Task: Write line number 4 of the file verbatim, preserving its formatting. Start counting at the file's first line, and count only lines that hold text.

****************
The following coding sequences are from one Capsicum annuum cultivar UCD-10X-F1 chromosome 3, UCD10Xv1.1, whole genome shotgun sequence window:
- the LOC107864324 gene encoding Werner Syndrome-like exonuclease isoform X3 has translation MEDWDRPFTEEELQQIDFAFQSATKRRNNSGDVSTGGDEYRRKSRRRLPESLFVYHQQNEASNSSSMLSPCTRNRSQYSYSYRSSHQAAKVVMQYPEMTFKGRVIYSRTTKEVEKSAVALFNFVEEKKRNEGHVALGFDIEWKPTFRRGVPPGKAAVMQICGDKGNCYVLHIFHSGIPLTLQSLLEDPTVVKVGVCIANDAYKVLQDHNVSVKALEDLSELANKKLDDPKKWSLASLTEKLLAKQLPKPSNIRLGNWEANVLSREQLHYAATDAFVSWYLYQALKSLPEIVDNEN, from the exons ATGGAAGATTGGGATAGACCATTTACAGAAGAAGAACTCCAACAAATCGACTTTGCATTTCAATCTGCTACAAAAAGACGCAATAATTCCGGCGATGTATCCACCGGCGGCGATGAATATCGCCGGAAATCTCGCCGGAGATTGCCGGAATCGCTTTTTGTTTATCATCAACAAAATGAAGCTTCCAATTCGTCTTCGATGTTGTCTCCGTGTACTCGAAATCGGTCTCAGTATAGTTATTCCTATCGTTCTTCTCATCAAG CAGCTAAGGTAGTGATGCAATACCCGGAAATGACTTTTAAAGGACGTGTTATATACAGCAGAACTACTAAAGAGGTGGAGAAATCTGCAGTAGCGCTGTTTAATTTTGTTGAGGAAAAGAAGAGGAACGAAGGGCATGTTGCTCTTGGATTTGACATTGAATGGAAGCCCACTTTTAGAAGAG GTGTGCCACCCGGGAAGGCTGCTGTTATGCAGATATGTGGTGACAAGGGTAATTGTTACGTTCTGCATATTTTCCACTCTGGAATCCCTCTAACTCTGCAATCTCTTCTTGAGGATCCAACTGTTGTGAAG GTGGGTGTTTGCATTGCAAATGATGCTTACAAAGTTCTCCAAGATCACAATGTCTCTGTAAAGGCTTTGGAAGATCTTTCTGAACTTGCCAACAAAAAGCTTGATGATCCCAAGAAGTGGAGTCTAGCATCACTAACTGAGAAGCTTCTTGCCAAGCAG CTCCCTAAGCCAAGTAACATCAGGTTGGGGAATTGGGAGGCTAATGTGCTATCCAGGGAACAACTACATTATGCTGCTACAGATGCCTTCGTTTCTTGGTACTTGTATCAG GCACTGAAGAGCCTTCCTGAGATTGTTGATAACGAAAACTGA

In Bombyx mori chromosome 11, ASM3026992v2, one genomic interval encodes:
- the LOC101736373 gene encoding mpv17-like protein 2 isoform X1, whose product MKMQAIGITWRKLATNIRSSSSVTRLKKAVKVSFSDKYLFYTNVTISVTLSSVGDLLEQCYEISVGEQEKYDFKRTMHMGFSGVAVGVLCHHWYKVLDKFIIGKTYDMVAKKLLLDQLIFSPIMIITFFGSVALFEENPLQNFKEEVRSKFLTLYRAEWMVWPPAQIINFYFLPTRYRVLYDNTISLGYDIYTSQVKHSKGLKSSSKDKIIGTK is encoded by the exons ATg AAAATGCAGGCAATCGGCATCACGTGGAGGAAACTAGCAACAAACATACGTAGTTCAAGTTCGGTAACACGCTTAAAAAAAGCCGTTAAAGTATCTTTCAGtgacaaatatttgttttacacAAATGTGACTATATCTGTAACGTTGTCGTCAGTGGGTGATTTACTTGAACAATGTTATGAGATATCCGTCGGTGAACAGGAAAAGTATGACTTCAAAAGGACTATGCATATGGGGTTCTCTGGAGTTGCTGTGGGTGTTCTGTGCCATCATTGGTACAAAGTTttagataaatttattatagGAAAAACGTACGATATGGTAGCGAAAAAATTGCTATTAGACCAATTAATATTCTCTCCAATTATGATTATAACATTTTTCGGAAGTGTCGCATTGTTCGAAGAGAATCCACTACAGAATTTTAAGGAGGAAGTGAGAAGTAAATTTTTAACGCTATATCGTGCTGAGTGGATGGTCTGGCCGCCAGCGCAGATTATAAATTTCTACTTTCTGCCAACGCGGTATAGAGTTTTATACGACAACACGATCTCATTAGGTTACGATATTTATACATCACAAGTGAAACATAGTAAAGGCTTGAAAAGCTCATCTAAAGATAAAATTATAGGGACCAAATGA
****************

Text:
- the LOC101736373 gene encoding mpv17-like protein 2 isoform X1, whose product MKMQAIGITWRKLATNIRSSSSVTRLKKAVKVSFSDKYLFYTNVTISVTLSSVGDLLEQCYEISVGEQEKYDFKRTMHMGFSGVAVGVLCHHWYKVLDKFIIGKTYDMVAKKLLLDQLIFSPIMIITFFGSVALFEENPLQNFKEEVRSKFLTLYRAEWMVWPPAQIINFYFLPTRYRVLYDNTISLGYDIYTSQVKHSKGLKSSSKDKIIGTK is encoded by the exons ATg AAAATGCAGGCAATCGGCATCACGTGGAGGAAACTAGCAACAAACATACGTAGTTCAAGTTCGGTAACACGCTTAAAAAAAGCCGTTAAAGTATCTTTCAGtgacaaatatttgttttacacAAATGTGACTATATCTGTAACGTTGTCGTCAGTGGGTGATTTACTTGAACAATGTTATGAGATATCCGTCGGTGAACAGGAAAAGTATGACTTCAAAAGGACTATGCATATGGGGTTCTCTGGAGTTGCTGTGGGTGTTCTGTGCCATCATTGGTACAAAGTTttagataaatttattatagGAAAAACGTACGATATGGTAGCGAAAAAATTGCTATTAGACCAATTAATATTCTCTCCAATTATGATTATAACATTTTTCGGAAGTGTCGCATTGTTCGAAGAGAATCCACTACAGAATTTTAAGGAGGAAGTGAGAAGTAAATTTTTAACGCTATATCGTGCTGAGTGGATGGTCTGGCCGCCAGCGCAGATTATAAATTTCTACTTTCTGCCAACGCGGTATAGAGTTTTATACGACAACACGATCTCATTAGGTTACGATATTTATACATCACAAGTGAAACATAGTAAAGGCTTGAAAAGCTCATCTAAAGATAAAATTATAGGGACCAAATGA